Back at the Collegium, Mags takes his first steps to get into the new sport of Kirball, and talks with Herald Setham about the game, and why it is being played- because they need more Heralds urgently, and they have to train them to face death and hardship. Mags understands, because he knows all about that, but most Heralds have come from a more settled life, and don't know what it's like to be on the razor's edge of death. Mags is just fine with this, and though he thinks that the field they are using is insane, he also likes the idea of the game.
After dinner, he goes to meet with Lena and his Healer friend Bear, and finds them talking in Bear's Greenhouse, along with his other friend, and the King's Own's daughter, Amily. Mags is happy that Amily and Lena have become friends, because Lena doesn't make friends easily. Mags hopes that Amily, who is crippled, can bring Lena out of her shell. Amily is also impressed with Bear, telling him his affinity with herbs is a gift, and he should cherish it. That makes Bear happy.
But while Kirball training starts to take up more and more of Mags's time, he finds out that Lena isn't the only one who is having trouble with her family. Because Bear doesn't have the true Bardic gifts of the rest of his family, they want him to come home from the Collegium and marry a girl he knew when he was a child, and have children, so that hopefully his children will have the healing gift. And because it's his family, and they are strong healers, Bear feels that maybe they are right and that is what he should do.
Mags is unhappy, but tells Bear that family isn't everything. After all, he's a foreigner, or at least, his parents were. But Bear tells him to keep it down. Apparently, foreseers have seen a vision of the King covered in blood and a dark figure whom they say is foreign born. And because Mags is foreign born and on the periphery of the trainee Heralds, being quartered in the barn, some people seem to think it means Mags will betray and kill or try to kill, the King.
But even though Mags tries to ignore the rumors, they don't go away. While those who know him know that him attacking the King is simply ridiculous, but the rest of the Collegium isn't so sanguine about Mags, and when a horrible accident breaks both of Dallen's legs, and Mags quarrels with both Bear and Lena, and Nicholas doesn't seem to want to see him any longer, Mags runs away from the Collegium and takes a job as a potscrubber to try to survive. But could it be that he is wanted after all? But when Mags must track down a man he can only call "Temper" because of his extreme anger, it may be the end of Mags, and the King as well! Can Mags find the man before he can kill the King, or Mags himself?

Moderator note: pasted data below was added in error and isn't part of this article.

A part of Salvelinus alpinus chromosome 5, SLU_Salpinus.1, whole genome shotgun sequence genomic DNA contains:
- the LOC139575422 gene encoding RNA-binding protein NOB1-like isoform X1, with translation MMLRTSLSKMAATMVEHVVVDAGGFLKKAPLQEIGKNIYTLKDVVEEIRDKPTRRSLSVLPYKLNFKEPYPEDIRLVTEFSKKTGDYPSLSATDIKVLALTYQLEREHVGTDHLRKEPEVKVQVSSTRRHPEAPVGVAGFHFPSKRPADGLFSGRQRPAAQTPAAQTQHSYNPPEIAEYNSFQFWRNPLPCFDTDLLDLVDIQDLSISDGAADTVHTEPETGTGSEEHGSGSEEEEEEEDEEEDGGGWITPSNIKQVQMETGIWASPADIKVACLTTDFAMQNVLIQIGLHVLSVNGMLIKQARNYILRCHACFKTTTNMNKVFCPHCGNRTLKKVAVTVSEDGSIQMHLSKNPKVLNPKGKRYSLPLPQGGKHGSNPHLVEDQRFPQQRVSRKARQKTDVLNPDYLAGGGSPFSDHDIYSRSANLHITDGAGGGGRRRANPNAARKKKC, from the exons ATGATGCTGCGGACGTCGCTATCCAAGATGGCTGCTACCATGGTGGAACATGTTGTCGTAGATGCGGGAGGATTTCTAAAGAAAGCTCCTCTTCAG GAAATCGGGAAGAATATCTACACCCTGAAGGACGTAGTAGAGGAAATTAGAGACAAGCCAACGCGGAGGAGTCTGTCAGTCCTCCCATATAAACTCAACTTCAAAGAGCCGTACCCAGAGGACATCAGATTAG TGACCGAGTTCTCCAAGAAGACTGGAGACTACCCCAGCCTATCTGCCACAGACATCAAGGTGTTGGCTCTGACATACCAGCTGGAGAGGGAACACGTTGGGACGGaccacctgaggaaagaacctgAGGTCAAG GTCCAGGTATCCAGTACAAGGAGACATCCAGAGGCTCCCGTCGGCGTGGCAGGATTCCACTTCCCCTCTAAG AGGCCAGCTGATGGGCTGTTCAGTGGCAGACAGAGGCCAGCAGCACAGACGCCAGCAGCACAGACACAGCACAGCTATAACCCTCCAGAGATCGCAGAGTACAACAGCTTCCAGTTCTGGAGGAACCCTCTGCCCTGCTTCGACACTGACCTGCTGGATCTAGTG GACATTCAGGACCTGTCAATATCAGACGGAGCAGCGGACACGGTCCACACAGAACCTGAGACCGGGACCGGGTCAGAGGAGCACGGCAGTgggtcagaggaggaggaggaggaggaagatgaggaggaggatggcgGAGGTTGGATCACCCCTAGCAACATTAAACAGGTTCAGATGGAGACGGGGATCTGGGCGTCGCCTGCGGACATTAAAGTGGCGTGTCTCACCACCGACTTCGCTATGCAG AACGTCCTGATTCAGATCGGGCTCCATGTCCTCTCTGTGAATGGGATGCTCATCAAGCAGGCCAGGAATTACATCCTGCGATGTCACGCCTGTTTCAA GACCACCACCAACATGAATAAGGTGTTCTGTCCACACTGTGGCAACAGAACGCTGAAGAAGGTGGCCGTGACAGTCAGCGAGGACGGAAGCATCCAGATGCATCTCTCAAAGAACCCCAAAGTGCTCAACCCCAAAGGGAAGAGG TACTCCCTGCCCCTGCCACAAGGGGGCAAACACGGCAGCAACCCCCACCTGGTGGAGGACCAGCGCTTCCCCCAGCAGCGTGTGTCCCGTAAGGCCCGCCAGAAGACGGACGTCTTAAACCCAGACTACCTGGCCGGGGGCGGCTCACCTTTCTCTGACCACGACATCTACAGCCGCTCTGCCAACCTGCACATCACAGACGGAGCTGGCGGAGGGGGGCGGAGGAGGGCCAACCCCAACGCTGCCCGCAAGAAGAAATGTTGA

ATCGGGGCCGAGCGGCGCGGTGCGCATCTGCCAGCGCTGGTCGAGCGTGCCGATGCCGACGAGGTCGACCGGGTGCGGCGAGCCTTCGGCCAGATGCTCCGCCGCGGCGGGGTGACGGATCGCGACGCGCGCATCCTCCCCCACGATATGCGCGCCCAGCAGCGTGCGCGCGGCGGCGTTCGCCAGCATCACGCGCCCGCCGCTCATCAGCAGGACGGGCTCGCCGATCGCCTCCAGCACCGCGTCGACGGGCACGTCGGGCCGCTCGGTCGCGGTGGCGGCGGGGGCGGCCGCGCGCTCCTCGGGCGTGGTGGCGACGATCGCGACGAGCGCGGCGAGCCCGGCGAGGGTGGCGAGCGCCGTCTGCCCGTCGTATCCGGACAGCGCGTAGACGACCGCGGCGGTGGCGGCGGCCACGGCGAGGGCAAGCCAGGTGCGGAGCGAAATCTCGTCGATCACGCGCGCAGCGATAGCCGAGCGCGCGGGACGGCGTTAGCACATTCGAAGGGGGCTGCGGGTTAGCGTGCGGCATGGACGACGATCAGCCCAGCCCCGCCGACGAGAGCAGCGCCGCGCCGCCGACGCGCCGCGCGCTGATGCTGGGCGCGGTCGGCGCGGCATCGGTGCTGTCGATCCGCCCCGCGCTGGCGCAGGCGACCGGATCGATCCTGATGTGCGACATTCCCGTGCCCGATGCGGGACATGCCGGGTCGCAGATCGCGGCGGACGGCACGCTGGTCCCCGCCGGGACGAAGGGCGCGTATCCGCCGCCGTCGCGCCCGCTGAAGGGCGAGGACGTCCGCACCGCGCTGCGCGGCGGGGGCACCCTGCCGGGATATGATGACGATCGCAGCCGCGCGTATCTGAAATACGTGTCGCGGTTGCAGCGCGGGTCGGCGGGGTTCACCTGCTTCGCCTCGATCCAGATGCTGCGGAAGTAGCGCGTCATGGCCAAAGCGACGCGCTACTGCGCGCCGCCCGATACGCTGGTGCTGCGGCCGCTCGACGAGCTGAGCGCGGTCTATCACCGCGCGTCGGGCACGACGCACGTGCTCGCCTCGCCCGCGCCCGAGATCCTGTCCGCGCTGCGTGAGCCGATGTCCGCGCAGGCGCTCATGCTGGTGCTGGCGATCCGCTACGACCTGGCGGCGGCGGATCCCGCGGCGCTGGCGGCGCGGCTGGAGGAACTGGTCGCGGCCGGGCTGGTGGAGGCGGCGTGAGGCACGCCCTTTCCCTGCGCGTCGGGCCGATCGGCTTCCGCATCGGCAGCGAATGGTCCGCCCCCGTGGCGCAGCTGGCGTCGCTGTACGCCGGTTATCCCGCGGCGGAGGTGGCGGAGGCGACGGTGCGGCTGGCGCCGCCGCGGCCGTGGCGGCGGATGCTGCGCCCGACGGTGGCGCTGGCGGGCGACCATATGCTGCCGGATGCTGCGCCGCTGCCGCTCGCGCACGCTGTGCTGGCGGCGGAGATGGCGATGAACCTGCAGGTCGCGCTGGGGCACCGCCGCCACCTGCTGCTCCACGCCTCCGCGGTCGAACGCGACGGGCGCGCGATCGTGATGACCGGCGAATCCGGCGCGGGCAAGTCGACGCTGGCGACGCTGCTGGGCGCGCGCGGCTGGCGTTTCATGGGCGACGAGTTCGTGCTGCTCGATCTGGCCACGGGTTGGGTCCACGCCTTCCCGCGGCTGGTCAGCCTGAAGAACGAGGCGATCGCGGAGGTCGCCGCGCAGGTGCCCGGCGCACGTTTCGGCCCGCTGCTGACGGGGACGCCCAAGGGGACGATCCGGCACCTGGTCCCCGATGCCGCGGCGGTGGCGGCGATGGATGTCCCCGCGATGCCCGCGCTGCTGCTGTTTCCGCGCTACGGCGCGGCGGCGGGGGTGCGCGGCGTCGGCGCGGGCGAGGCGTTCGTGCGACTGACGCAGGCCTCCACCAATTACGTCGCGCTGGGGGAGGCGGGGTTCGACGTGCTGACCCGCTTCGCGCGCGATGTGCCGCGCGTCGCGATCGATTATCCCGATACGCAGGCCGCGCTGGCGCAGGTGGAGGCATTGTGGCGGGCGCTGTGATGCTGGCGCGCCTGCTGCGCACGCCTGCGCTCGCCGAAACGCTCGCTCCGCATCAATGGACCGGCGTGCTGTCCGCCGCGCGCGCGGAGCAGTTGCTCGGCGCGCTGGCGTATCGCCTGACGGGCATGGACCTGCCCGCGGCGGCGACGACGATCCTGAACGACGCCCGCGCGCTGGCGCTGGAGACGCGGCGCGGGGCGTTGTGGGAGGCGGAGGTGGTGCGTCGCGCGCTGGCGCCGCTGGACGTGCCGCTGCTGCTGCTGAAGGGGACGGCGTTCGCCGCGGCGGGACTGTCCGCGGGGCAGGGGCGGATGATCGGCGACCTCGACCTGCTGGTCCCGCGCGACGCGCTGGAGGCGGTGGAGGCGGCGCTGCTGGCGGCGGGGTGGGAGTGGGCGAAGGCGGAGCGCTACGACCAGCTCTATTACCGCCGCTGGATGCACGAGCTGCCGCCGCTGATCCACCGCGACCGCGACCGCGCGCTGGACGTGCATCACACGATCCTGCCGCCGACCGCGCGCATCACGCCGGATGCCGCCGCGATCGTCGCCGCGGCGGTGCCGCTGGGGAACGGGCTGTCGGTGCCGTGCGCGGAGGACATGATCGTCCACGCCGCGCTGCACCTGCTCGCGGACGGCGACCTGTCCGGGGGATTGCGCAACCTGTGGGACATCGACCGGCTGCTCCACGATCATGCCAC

I really enjoyed this book. Mercedes Lackey's writing and the character of Mags just pulled me and kept me reading. This does feel a little bit different from most of the Collegium books because Mags is involved with Spying and the intelligence service of Valdemar-something that wasn't introduced into the series until fairly late in its continuity, with the introduction of Myste (an author insert for Lackey herself, given that her nickname is "Misty". But here we see that Spying Heralds date from the very beginning of the Collegium, and maybe even beforehand, since Nicholas must have been trained by someone.
Here we see how Mags' parentage both helps and hurts him- he doesn't have to deal with a borderline abusive and straight out neglectful father like Lena, nor a family that thinks he has far better things to be doing than his training, like Bear's family, but at the same time, he knows absolutely nothing about them, and he wants to. And so his being foreign-born ends up causing a lot of problems for him. But at the same time, it seems that it will also become more of an issue in the third book. Given that now we know that Mags was recognized by someone in the first book, and that he is again in the second, I feel safe in predicting that another foreign delegation may show up in the third book, possibly from Mags parents homeland and solve the mystery once and for all. And given that he was recognized (may look like a dead ringer for someone important), maybe he's a prince or a noble.
Like always, the story threads are skillfully interwoven, with threads for numerous subplots, from Lena and Bear's family troubles, Mags's jobs as a spy and tracker, and once again, the foreign delegation and what they want. I found the period of when Mags is despairing over everything and runs away difficult to read, as it felt painful, even to the reader, but when he finally comes back to himself, it gets better, and the story comes to a wonderful and even thrilling conclusion. But reading near the end made me feel a bit sick to my stomach, as Mags's concerns became my own, even while I knew that nobody would just turn him out of the Collegium out of hand. Mercedes Lackey's ability to make me empathize with Mags is one of the best parts of her writing, and the reason why I keep coming back to her stories and books.
This is a book and a series that you will definitely want to pick up, and a writer whom, once you have read her, you will keep coming back to her for all sorts of wonderful stories. Even her stand-alone books are excellent, and you may become a Mercedes Lackey evangelist yourself once you start reading her. Highly, Highly recommended. In fact, I can't recommend her enough. Go out there and read her.